Swimming vitually alone, Bircher blasted his way to the front of the 26-man field and steadily lengthened his lead, stretching it, at one point, to 56 seconds over the following pack.
As he made the turn at the final buoy, only 750 meters from the finish, the intrepid Brit appeared to have the race well in hand. But there's a reason why open water swimmers, like cyclists, tend to race much of the way in a long race in a pack. It's called drafting.
Drafting saves energy, and that's just what Bircher began losing as he tried despertely to hang on over the final few hundred meters. But stroke-by-stroke, the pursuing pack was reeling him in.
With 300 meters to go, Germany's Thomas Lurz, who, like Kamrau was fourth in the 5km. race, sprinted past the exhausted Brit, powering to the finish in one hour 54 minutes 38 sceonds. Bircher followed about seven seconds later (1:54:44.8).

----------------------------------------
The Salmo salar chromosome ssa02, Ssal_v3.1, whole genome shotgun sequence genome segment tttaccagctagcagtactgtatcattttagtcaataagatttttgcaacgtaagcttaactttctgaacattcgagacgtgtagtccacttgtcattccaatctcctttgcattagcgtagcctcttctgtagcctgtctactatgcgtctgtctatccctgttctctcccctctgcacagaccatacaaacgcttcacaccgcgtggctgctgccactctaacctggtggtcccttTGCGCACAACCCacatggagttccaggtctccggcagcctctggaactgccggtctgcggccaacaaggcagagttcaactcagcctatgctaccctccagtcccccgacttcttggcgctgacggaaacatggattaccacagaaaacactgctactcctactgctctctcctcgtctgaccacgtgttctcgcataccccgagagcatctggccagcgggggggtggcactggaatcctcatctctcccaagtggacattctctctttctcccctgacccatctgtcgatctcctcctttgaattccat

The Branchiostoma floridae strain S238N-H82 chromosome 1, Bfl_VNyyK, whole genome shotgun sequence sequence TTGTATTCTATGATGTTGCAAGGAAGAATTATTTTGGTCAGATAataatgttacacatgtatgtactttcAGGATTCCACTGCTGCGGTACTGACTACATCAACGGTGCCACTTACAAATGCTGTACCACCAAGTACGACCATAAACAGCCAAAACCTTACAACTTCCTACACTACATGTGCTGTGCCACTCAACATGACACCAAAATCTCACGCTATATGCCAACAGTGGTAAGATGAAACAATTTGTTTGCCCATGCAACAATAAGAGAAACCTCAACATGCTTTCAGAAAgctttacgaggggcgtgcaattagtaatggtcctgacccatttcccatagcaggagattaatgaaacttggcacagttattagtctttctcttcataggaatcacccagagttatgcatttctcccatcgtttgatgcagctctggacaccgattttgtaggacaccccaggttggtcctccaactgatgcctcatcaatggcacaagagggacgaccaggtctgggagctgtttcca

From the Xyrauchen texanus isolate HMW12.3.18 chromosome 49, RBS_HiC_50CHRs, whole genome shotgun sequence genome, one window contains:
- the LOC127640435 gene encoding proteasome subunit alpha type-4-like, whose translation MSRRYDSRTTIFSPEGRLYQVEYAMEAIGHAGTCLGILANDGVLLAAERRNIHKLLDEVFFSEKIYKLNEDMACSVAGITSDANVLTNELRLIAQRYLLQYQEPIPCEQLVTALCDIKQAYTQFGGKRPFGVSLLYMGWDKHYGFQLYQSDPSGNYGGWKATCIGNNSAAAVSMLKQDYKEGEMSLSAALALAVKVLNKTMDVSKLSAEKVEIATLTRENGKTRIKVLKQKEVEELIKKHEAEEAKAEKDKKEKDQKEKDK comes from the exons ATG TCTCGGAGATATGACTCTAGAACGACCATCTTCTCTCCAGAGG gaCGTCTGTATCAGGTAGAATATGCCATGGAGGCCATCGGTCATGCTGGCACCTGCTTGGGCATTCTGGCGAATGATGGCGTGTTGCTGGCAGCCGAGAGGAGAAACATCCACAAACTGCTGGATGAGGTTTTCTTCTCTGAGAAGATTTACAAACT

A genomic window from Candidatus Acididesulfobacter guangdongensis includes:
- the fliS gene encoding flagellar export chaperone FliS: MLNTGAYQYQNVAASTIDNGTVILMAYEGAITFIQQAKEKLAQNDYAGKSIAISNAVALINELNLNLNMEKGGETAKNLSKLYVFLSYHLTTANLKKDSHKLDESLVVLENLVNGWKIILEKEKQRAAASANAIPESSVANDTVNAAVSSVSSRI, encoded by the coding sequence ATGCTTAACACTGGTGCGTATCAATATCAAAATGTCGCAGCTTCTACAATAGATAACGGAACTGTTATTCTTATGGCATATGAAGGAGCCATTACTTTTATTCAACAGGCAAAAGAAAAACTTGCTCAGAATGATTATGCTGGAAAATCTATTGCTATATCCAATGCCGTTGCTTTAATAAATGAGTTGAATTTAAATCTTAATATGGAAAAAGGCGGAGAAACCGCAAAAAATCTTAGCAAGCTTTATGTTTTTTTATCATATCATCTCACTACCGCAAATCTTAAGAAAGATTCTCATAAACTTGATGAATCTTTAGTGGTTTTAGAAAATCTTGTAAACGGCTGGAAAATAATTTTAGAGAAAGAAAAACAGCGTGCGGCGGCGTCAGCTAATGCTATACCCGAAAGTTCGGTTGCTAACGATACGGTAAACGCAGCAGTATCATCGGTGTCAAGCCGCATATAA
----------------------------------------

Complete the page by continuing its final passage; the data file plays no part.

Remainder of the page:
In a three-way battle for bronze, Russian Danill Serebrennikov (1:55:02.8) just edged out his countryman, Yevgueni Kochkarov (1:55:03.2) and Germany's Christian Hein (1:55:04.7).
A beaming Lurz commented: "Alan started very fast, but I tried not to follow his pace. I knew that if I could save some energy for the last 2.5 km, things would become easier.
"That was exactly what happened! I got better and better in each of the four laps (of 2.5 km), while Bircher lowered his rhythm.
"I also swim the 1500m in the pool, so it’s not so hard for me to control the different stages of a race."
Commenting about his finish, Lurz said: "After the last buoy I was in the pack, but I felt that I could catch Alan. I simply swam fast and crossed the line in first."
A disappointed Bircher found some solace in his second-place finish: I led the race for 9950m! Not bad… As I gave all I had I am not so sad. It is the first medal in a World Championship for Great Britain.
"I started very fast, but in the final meters I understood that I had lost. I just looked behind myself to make sure I wouldn't lose the silver… The explanation? Maybe I was too fast between the five and the 7.5 km."
The U.S. duo of John Kenny and Robert Langsett placed 17th and 24th, respectively.
The women's 25km. race will be contested on December 1, the men's on December 2.
FINA WORLD OPEN WATER SWIMMING CHAMPIONSHIPS
Dubai, United Arab Emirates
November 26 – December 2, 2004
1. Britta Kamrau (GER) 2:07:51.7
2. Jana Pechanova (CZE) 2:07:52.8